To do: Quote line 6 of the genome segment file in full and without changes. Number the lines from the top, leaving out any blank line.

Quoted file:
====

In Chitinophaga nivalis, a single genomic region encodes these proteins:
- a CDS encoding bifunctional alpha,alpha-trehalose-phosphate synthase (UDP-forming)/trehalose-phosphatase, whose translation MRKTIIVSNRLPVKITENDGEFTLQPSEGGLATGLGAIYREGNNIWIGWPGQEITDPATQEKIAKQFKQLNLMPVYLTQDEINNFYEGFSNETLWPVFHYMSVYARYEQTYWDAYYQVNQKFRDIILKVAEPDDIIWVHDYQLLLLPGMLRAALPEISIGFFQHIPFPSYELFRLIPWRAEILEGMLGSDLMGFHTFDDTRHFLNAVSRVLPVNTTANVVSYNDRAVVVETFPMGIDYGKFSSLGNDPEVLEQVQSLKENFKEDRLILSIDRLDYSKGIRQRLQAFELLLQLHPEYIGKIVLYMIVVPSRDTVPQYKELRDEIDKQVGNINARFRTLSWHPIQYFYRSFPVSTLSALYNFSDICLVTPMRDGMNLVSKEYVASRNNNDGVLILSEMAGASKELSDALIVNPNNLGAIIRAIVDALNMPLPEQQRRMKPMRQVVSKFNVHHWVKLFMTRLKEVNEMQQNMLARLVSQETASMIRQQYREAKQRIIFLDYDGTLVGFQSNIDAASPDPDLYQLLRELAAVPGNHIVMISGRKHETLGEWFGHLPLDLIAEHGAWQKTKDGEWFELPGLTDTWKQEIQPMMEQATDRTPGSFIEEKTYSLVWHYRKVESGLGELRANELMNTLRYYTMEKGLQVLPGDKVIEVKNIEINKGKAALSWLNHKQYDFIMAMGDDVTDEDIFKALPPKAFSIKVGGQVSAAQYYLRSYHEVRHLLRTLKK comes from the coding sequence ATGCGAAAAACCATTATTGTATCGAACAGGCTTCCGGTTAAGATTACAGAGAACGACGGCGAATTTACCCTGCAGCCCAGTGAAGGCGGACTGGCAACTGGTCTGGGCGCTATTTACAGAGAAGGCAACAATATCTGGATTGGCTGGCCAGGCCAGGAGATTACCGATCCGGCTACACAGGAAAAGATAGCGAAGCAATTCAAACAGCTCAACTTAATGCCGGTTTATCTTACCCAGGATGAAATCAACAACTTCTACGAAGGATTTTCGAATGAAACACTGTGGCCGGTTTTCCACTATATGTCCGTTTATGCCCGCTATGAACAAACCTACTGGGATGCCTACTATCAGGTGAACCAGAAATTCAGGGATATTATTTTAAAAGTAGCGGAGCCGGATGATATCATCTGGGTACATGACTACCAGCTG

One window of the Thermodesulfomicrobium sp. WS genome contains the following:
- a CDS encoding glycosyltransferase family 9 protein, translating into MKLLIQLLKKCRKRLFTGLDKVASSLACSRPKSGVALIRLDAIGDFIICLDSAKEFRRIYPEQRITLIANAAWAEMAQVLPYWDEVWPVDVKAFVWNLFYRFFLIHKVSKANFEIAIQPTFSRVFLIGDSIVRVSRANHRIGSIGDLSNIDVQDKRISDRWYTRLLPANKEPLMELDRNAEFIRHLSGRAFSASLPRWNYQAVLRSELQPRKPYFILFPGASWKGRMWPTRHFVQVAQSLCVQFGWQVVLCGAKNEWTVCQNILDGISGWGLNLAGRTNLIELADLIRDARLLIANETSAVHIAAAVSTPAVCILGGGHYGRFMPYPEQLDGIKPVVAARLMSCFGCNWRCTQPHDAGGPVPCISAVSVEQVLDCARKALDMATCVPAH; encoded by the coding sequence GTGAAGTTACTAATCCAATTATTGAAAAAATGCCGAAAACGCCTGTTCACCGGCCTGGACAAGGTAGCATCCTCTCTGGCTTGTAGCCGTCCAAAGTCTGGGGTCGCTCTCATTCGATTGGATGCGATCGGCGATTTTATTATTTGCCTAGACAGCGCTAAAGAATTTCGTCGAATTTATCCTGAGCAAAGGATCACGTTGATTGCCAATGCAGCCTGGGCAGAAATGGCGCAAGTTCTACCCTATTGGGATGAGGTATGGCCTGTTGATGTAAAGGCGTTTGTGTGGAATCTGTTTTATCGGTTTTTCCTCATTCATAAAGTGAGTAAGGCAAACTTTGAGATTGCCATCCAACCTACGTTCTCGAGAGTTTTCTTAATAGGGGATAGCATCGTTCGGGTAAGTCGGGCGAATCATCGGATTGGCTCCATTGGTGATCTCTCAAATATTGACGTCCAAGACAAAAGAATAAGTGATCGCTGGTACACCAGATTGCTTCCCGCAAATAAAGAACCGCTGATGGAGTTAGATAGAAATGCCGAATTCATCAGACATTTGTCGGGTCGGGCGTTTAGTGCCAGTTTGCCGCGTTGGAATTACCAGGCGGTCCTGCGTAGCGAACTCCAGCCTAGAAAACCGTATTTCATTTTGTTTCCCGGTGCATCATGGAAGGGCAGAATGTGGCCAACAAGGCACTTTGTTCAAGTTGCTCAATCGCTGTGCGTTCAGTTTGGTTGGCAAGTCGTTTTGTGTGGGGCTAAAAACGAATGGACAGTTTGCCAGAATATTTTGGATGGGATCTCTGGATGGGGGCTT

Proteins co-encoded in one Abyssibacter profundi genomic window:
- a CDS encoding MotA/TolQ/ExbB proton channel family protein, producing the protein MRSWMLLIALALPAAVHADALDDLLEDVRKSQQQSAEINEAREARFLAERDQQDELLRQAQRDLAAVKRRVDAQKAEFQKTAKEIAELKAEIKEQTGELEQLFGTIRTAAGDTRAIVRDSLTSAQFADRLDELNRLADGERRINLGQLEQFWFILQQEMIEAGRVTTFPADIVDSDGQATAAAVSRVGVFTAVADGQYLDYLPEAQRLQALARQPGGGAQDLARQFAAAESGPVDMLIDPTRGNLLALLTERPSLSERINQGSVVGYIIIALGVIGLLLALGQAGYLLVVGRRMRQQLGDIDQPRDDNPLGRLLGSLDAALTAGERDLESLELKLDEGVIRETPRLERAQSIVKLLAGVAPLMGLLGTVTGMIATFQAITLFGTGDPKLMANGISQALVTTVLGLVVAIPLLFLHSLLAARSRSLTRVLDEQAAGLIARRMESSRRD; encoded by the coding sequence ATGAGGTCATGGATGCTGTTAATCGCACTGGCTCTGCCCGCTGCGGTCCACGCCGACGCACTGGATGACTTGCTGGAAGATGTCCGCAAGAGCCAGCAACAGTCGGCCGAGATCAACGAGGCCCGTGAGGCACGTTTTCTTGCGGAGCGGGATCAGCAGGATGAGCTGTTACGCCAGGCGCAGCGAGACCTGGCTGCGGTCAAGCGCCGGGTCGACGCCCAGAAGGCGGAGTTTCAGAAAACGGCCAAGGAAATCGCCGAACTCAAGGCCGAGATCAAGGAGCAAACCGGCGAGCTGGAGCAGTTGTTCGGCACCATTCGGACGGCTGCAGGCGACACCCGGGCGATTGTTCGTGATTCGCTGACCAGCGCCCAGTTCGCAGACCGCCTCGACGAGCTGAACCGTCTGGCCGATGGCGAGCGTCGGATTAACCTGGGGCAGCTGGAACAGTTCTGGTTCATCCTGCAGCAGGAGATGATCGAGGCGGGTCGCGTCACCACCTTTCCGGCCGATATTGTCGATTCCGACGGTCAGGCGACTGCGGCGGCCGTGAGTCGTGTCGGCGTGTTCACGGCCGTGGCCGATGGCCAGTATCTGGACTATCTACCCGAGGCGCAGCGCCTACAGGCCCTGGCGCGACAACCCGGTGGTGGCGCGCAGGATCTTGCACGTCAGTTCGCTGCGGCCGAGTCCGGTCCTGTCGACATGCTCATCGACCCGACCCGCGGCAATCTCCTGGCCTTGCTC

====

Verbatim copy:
- a CDS encoding MotA/TolQ/ExbB proton channel family protein, producing the protein MRSWMLLIALALPAAVHADALDDLLEDVRKSQQQSAEINEAREARFLAERDQQDELLRQAQRDLAAVKRRVDAQKAEFQKTAKEIAELKAEIKEQTGELEQLFGTIRTAAGDTRAIVRDSLTSAQFADRLDELNRLADGERRINLGQLEQFWFILQQEMIEAGRVTTFPADIVDSDGQATAAAVSRVGVFTAVADGQYLDYLPEAQRLQALARQPGGGAQDLARQFAAAESGPVDMLIDPTRGNLLALLTERPSLSERINQGSVVGYIIIALGVIGLLLALGQAGYLLVVGRRMRQQLGDIDQPRDDNPLGRLLGSLDAALTAGERDLESLELKLDEGVIRETPRLERAQSIVKLLAGVAPLMGLLGTVTGMIATFQAITLFGTGDPKLMANGISQALVTTVLGLVVAIPLLFLHSLLAARSRSLTRVLDEQAAGLIARRMESSRRD; encoded by the coding sequence ATGAGGTCATGGATGCTGTTAATCGCACTGGCTCTGCCCGCTGCGGTCCACGCCGACGCACTGGATGACTTGCTGGAAGATGTCCGCAAGAGCCAGCAACAGTCGGCCGAGATCAACGAGGCCCGTGAGGCACGTTTTCTTGCGGAGCGGGATCAGCAGGATGAGCTGTTACGCCAGGCGCAGCGAGACCTGGCTGCGGTCAAGCGCCGGGTCGACGCCCAGAAGGCGGAGTTTCAGAAAACGGCCAAGGAAATCGCCGAACTCAAGGCCGAGATCAAGGAGCAAACCGGCGAGCTGGAGCAGTTGTTCGGCACCATTCGGACGGCTGCAGGCGACACCCGGGCGATTGTTCGTGATTCGCTGACCAGCGCCCAGTTCGCAGACCGCCTCGACGAGCTGAACCGTCTGGCCGATGGCGAGCGTCGGATTAACCTGGGGCAGCTGGAACAGTTCTGGTTCATCCTGCAGCAGGAGATGATCGAGGCGGGTCGCGTCACCACCTTTCCGGCCGATATTGTCGATTCCGACGGTCAGGCGACTGCGGCGGCCGTGAGTCGTGTCGGCGTGTTCACGGCCGTGGCCGATGGCCAGTATCTGGACTATCTACCCGAGGCGCAGCGCCTACAGGCCCTGGCGCGACAACCCGGTGGTGGCGCGCAGGATCTTGCACGTCAGTTCGCTGCGGCCGAGTCCGGTCCTGTCGACATGCTCATCGACCCGACCCGCGGCAATCTCCTGGCCTTGCTC